Twelve is not just snappish with Clara, he’s outright rude to her, frequently making borderline sexist jokes about her age and weight and general state of attractiveness. We spend an entire episode with the Doctor repeatedly underlining the point that he’s not Clara’s boyfriend so that later on, he can then turn around and insult her actual boyfriend, before acting like a jealous creeper. Clara seems to vacillate between a general air of mistrust and open dislike toward Twelve, and her struggles with whether she thinks he’s a good man or not seem out of place, again, given her unique perspective on the Doctor in all his incarnations. There are moments where you may ask yourself why these two are even travelling together at all. The easy rapport that Coleman and Smith shared is long gone, and it’s hard to tell whether it’s just that the chemistry between the actors is just wildly different now, or if the writers are struggling to write a relationship between them that isn’t based on some underground current of flirtation. (It’s been a while since they’ve had to do that after all.) There are moments of…. something between them every so often that seems more like a real Doctor/companion rapport, but those seem to get quickly squashed by another crack about Clara’s makeup or her taste in men.  

The Stories Have Been Pretty Disappointing. The episodes this season have been utterly glorious to look at – it’s clear that the BBC is spending more money on producing Doctor Who than they ever have – so it’s doubly unfortunate that, on the whole, the stories haven’t lived up to their packaging. Whether they’ve just been kind of ridiculous (Into the Dalek) or had plots that didn’t hang together throughout the whole episode (Listen), had a ridiculous heavy-handed message (Kill the Moon) or featured twists that were ultimately meaningless and consequence-free (Time Heist), for me, there haven’t been many that really worked. These episodes have also largely felt disjointed and disconnected, and if I’d missed any of them, I’m not sure my experience of the season’s story would have been impacted in any way. And it’s frustrating to see Capaldi and Coleman get saddled with this material. They’re trying so hard, but the writing has seemed uninspired, to put it as mildly as possible.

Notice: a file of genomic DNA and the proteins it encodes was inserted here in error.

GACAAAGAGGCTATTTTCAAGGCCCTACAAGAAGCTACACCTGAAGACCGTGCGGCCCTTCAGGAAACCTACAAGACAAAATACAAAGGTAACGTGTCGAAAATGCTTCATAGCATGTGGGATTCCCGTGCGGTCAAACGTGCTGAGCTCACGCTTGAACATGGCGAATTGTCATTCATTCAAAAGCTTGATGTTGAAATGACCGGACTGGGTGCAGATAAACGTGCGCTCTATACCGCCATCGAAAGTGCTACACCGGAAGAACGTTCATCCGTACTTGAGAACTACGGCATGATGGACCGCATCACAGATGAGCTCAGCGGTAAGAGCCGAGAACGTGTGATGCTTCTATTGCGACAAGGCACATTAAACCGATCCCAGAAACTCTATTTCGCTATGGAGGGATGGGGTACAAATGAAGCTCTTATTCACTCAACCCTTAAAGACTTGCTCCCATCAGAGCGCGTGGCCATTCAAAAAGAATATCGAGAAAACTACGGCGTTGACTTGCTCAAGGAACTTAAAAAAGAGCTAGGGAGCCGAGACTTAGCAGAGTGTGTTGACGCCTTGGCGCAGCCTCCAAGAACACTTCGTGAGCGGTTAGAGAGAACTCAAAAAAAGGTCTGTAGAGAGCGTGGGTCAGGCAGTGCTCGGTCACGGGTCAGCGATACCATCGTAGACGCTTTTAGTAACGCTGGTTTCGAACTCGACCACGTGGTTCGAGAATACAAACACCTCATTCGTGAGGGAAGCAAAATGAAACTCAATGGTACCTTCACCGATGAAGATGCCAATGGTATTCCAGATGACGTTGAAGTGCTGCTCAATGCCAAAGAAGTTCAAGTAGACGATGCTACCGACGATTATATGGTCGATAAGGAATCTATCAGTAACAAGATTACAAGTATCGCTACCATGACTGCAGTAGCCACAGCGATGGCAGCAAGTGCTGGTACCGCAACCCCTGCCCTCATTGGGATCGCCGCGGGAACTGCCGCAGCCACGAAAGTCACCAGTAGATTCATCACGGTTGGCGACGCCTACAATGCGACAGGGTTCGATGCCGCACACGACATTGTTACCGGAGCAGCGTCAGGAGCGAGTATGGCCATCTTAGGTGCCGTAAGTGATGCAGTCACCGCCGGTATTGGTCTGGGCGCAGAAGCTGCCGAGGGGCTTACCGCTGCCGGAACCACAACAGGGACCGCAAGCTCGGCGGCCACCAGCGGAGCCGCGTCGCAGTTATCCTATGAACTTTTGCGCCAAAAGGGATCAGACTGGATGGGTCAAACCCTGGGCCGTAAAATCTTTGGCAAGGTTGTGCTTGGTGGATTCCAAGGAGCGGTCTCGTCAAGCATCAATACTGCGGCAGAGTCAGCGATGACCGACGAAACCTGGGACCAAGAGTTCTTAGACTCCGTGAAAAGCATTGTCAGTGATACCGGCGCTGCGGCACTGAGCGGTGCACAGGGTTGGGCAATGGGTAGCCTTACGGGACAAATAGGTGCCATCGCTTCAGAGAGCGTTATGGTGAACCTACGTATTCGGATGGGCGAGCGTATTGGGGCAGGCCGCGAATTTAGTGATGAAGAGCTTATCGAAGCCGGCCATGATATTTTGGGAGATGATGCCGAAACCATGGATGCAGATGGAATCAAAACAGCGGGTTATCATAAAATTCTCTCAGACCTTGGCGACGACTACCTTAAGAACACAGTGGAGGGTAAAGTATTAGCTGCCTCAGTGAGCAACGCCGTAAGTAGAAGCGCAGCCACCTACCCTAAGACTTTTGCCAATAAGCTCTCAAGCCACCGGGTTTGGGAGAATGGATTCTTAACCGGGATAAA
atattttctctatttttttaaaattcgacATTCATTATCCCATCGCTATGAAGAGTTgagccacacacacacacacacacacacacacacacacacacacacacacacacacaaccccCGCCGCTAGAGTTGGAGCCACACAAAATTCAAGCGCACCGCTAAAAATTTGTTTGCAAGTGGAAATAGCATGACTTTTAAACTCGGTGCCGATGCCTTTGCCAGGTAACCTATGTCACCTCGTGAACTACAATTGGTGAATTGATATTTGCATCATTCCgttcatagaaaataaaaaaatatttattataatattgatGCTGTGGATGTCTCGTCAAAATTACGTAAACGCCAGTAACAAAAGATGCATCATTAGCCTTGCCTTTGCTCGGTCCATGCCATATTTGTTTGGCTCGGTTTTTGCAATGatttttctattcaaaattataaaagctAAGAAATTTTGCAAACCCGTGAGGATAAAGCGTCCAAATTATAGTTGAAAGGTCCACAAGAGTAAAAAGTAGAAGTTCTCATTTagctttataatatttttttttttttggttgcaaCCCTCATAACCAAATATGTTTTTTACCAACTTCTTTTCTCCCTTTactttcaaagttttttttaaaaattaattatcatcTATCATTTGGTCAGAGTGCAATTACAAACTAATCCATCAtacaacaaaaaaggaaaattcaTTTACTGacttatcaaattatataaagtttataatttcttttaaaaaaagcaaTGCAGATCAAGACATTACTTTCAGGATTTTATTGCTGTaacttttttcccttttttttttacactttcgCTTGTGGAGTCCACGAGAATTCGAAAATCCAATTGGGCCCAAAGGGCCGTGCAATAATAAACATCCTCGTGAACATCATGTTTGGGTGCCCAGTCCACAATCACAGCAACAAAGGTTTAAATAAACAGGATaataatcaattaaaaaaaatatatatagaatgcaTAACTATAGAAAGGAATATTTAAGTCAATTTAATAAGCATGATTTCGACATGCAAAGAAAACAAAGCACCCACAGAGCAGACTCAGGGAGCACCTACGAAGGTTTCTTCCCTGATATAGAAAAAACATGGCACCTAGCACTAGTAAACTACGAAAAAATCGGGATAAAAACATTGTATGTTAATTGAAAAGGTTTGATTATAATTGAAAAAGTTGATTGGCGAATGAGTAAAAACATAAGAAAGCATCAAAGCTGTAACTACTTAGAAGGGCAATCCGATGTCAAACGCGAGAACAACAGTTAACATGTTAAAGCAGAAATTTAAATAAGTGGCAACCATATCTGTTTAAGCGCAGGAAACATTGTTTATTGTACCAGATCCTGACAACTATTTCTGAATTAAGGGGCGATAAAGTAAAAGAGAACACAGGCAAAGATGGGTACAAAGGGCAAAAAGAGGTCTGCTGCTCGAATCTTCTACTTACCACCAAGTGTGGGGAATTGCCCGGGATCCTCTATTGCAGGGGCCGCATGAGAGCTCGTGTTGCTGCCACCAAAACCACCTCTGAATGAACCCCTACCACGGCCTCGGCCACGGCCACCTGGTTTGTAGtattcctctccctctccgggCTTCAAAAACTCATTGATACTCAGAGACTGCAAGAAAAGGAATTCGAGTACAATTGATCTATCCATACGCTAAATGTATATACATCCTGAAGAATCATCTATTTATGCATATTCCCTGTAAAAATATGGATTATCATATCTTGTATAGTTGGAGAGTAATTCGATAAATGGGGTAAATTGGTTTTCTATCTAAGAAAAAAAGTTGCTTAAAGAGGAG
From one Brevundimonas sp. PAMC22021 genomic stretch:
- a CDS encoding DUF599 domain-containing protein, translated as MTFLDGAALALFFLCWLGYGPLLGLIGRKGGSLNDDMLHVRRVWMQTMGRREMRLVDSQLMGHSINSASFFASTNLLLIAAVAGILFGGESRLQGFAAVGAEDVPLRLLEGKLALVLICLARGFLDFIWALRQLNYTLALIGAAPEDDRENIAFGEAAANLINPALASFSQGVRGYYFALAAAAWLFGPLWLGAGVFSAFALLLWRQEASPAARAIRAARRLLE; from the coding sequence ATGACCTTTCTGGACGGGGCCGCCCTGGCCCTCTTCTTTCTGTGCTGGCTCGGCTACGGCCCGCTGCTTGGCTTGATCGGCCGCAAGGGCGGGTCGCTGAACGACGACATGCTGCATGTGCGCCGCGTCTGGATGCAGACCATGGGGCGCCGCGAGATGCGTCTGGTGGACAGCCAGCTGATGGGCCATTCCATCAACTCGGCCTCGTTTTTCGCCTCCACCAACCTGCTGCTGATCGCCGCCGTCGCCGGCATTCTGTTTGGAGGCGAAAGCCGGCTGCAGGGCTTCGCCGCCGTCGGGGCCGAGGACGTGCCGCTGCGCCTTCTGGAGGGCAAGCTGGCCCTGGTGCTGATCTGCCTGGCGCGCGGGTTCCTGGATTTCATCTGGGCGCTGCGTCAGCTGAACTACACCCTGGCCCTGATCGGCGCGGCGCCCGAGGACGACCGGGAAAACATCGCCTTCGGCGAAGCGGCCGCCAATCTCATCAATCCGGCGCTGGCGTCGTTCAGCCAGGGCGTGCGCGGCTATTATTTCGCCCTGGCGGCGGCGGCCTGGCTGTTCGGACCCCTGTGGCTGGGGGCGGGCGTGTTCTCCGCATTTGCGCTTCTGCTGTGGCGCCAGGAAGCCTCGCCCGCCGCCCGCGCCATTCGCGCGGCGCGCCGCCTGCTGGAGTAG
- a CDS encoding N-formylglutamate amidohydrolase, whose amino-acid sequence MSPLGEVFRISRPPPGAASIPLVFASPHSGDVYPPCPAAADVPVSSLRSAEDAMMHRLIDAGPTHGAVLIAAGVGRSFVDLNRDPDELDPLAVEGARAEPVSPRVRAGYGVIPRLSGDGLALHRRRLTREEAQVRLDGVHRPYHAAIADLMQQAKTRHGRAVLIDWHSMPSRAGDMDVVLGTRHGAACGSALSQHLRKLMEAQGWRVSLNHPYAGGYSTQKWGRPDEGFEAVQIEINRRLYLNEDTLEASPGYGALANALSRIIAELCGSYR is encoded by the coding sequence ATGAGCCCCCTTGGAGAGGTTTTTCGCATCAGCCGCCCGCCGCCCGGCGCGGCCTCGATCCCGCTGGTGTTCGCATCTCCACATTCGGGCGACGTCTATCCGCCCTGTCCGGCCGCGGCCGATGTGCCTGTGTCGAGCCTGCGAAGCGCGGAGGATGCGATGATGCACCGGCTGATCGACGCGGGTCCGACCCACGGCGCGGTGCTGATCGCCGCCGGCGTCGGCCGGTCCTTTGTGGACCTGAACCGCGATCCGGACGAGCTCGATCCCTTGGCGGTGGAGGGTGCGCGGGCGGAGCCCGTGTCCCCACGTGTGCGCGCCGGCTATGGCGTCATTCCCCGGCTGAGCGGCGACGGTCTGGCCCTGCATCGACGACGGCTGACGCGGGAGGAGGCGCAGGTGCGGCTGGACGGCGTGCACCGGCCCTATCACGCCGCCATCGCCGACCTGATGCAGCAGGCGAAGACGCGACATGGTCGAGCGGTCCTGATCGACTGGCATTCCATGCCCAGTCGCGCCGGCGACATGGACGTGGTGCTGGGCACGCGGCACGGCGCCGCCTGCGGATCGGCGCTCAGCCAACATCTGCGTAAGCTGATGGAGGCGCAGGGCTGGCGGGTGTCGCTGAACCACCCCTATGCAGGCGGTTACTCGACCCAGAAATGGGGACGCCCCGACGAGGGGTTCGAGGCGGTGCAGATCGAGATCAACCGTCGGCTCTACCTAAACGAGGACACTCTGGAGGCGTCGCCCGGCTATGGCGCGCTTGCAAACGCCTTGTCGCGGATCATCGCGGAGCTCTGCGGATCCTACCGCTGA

However, there are some interesting throughlines that carry through the season – about the power of choice and what it means to be a soldier and what sorts of darkness we all carry within us. But thus far, nothing beyond hints and thematic vagaries has materialized. And at this point I’m starting to lose interest in whatever they might mean.

Does Anyone Even Care Who Missy Is? Missy – the random lady in black who serves as a gatekeeper to the afterlife of sorts – has been this season’s running “arc” piece, i.e. she’s Season 8’s version of the crack in Amy Pond’s wall. She keeps showing up at random in early episodes, to hint at whatever great mystery is meant to be the lynchpin of this season. We know almost nothing about her, except her rather disturbingly familiar appearance, which seems to visually mirror several other morally ambiguous ladies created by Steven Moffat, including Madame Kevorian from Series 6, Ms. Delphox from Time Heist and even Sherlock’s Irene Adler to some degree. (Yawn.) She seems to be vaguely (maybe?) collecting the souls of people the Doctor’s failed to save – except for that one guy who seemed to be included in the episode completely at random – and we have no idea what her goals or motivations are, other than that she refers to the Doctor as her “boyfriend”. However, after the running Moffat-era mysteries of the crack, Madame Kevorian’s existence, the Doctor’s death at Lake Silencio, his death (different one) at Trenzalore, the entire existence of River Song and Clara’s “Impossible Girl” schtick – does anyone expect the mystery of Missy to be resolved in a way that’s crucial to the season’s story, or, really, that even makes sense? I’ll just admit it – I don’t.  And that makes me tune out during anything connected to Missy and her weird afterlife tea shop.